School pictures — those annual photos taken by schools ostensibly for yearbooks — have turned into a relic from the past, a practice that seems to continue more from inertia than for any particular reason.
For much of the 19th and 20th centuries, school photos and yearbooks served a pretty important purpose: They provided a visual record of a child’s development, and acted as a way to build comradery and mutual identity for students. According to the OED, the term “year-book” was first used in this sense in 1910, to describe Barnard College’s The Mortarboard, but the practice of taking pictures and marketing them together in a book actually predates the American Civil War, and can be attributed to George Kendall Warren, a daguerreotypist who lived from 1824-1884 and started making “class books” from as early as 1858.
In the 20th century, yearbooks stopped being for colleges only, and became part of the elementary and secondary school landscape. Families that couldn’t afford to pay a professional photographer for a sitting could still get a chance for a picture of their child every year. Pictures were (and still are) offered in various sizes, from 8×10 to “wallet size,” so that they could be given to loved ones and carried about. School pictures didn’t just provide a record of a school, they provided a record of a family.
Even when chemical film cameras became ubiquitous by the end of the 20th century, school photos still served that important function. In a large family like mine, sitting everyone down for individual portraits year after year would have been a Herculean task — but school pictures made sure that our classmates and families can look back and remember much more clearly.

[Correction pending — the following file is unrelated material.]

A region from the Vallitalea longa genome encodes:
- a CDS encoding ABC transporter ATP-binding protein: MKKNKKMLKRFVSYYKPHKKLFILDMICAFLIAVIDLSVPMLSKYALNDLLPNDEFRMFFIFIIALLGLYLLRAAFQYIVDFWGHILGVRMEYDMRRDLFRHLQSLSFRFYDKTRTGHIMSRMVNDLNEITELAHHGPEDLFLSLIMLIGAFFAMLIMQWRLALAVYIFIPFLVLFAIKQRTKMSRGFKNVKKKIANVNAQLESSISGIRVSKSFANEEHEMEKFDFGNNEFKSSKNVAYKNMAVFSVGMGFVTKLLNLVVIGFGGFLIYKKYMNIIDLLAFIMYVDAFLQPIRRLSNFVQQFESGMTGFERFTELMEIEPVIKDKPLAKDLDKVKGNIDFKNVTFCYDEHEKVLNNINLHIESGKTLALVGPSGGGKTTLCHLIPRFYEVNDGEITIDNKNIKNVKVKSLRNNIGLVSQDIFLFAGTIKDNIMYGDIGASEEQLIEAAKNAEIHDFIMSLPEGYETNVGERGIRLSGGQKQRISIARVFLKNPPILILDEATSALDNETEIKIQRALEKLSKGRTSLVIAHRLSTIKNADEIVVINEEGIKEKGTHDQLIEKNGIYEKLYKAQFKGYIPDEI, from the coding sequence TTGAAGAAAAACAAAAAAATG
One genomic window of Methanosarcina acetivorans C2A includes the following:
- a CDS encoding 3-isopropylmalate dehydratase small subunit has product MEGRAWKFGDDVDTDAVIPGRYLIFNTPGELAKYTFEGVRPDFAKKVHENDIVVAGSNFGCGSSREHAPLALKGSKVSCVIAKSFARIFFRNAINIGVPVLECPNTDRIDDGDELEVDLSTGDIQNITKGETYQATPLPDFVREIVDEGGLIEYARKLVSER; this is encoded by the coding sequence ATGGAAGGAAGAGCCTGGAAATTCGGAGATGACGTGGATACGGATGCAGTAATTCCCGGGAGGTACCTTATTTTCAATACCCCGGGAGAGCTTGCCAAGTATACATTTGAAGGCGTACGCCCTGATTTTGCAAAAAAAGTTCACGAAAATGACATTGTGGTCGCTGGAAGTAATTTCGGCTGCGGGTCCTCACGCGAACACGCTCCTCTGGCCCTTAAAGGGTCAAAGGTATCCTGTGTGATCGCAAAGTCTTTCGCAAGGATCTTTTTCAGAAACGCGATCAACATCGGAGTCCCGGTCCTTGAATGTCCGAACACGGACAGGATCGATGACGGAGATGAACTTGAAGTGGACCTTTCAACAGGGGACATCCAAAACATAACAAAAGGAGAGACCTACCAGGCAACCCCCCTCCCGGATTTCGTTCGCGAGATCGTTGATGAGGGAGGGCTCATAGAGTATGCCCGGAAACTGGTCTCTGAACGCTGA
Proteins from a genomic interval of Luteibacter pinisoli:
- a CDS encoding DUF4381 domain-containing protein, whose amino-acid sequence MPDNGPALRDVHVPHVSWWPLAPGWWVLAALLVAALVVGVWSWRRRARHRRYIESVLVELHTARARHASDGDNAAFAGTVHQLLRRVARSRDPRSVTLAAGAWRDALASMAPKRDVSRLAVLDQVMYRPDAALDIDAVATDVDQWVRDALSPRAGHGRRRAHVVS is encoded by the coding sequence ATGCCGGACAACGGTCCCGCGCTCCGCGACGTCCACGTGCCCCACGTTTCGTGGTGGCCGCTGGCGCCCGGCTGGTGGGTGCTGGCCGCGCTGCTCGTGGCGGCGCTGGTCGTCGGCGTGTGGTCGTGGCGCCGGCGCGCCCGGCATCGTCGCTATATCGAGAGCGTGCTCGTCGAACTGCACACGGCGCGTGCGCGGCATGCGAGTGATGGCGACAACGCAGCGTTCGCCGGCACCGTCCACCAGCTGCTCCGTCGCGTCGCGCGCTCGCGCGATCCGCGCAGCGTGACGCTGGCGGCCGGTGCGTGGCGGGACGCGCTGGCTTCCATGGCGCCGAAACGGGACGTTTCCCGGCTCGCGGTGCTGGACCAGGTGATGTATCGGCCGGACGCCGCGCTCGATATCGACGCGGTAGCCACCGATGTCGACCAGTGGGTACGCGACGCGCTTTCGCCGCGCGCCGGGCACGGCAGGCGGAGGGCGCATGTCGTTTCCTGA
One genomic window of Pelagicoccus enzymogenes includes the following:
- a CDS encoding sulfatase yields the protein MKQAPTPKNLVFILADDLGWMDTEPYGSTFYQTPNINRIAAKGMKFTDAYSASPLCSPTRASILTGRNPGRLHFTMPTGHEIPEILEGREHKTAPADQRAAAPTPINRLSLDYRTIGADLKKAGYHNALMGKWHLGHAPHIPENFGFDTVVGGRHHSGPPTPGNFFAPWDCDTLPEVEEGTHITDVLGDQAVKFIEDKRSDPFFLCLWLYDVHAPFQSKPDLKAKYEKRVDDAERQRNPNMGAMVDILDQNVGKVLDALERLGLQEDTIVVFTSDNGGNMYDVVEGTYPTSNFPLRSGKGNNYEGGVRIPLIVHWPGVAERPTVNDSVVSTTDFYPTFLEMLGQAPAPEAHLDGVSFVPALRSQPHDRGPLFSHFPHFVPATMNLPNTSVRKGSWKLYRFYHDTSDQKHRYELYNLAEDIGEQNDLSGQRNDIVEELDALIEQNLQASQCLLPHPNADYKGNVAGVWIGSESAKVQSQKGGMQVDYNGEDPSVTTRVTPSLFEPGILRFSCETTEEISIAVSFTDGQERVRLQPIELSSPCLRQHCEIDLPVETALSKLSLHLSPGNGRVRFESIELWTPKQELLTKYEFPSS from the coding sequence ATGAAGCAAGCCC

But today, do those original purposes of school photos really make any sense? I have a semi-daily record of my children from social media, and don’t have any need to distribute pictures to my family and friends, since that is automated. Parents today anxieties today are that images of their children are too widely distributed. And does anyone really think that the Reunion Committee for the Class of 2015 is going to mine the yearbook for nostalgic images, rather than finding them on the internet?
School photos no longer mean what they used to. Today, they are the anti-selfie, one of the few antidotes to our cultural narcissism. The selfie (and its loathsome accoutrement, the “selfie-stick” has only one true challenger to its dominance — the school picture. You can try to look your best, but in the end, THAT picture is going to be the permanent institutional record of you, zits and all. We need school photos to keep us from becoming our own paparazzi.
I will close with an elementary school picture of myself. LOOK ON MY BANGS AND 70s GARB! LOOK UPON THEM AND DESPAIR!